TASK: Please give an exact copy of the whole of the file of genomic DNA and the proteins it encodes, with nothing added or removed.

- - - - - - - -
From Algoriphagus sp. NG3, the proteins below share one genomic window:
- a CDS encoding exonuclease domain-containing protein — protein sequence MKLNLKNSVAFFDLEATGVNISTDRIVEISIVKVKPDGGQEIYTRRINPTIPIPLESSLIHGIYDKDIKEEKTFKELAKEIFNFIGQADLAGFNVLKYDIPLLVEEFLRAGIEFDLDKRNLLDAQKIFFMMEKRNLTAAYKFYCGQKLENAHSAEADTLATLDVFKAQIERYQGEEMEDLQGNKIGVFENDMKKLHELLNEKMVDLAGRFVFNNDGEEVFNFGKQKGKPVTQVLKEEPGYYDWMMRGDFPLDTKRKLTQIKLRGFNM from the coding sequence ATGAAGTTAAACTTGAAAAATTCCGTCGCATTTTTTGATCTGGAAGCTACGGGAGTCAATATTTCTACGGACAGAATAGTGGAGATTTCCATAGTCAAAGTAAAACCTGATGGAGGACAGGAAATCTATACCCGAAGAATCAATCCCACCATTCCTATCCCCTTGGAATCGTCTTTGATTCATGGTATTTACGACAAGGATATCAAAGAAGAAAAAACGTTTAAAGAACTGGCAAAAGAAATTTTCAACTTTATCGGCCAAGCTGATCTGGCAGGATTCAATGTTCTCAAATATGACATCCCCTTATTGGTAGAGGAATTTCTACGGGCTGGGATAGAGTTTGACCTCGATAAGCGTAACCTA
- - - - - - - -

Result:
From Algoriphagus sp. NG3, the proteins below share one genomic window:
- a CDS encoding exonuclease domain-containing protein — protein sequence MKLNLKNSVAFFDLEATGVNISTDRIVEISIVKVKPDGGQEIYTRRINPTIPIPLESSLIHGIYDKDIKEEKTFKELAKEIFNFIGQADLAGFNVLKYDIPLLVEEFLRAGIEFDLDKRNLLDAQKIFFMMEKRNLTAAYKFYCGQKLENAHSAEADTLATLDVFKAQIERYQGEEMEDLQGNKIGVFENDMKKLHELLNEKMVDLAGRFVFNNDGEEVFNFGKQKGKPVTQVLKEEPGYYDWMMRGDFPLDTKRKLTQIKLRGFNM from the coding sequence ATGAAGTTAAACTTGAAAAATTCCGTCGCATTTTTTGATCTGGAAGCTACGGGAGTCAATATTTCTACGGACAGAATAGTGGAGATTTCCATAGTCAAAGTAAAACCTGATGGAGGACAGGAAATCTATACCCGAAGAATCAATCCCACCATTCCTATCCCCTTGGAATCGTCTTTGATTCATGGTATTTACGACAAGGATATCAAAGAAGAAAAAACGTTTAAAGAACTGGCAAAAGAAATTTTCAACTTTATCGGCCAAGCTGATCTGGCAGGATTCAATGTTCTCAAATATGACATCCCCTTATTGGTAGAGGAATTTCTACGGGCTGGGATAGAGTTTGACCTCGATAAGCGTAACCTA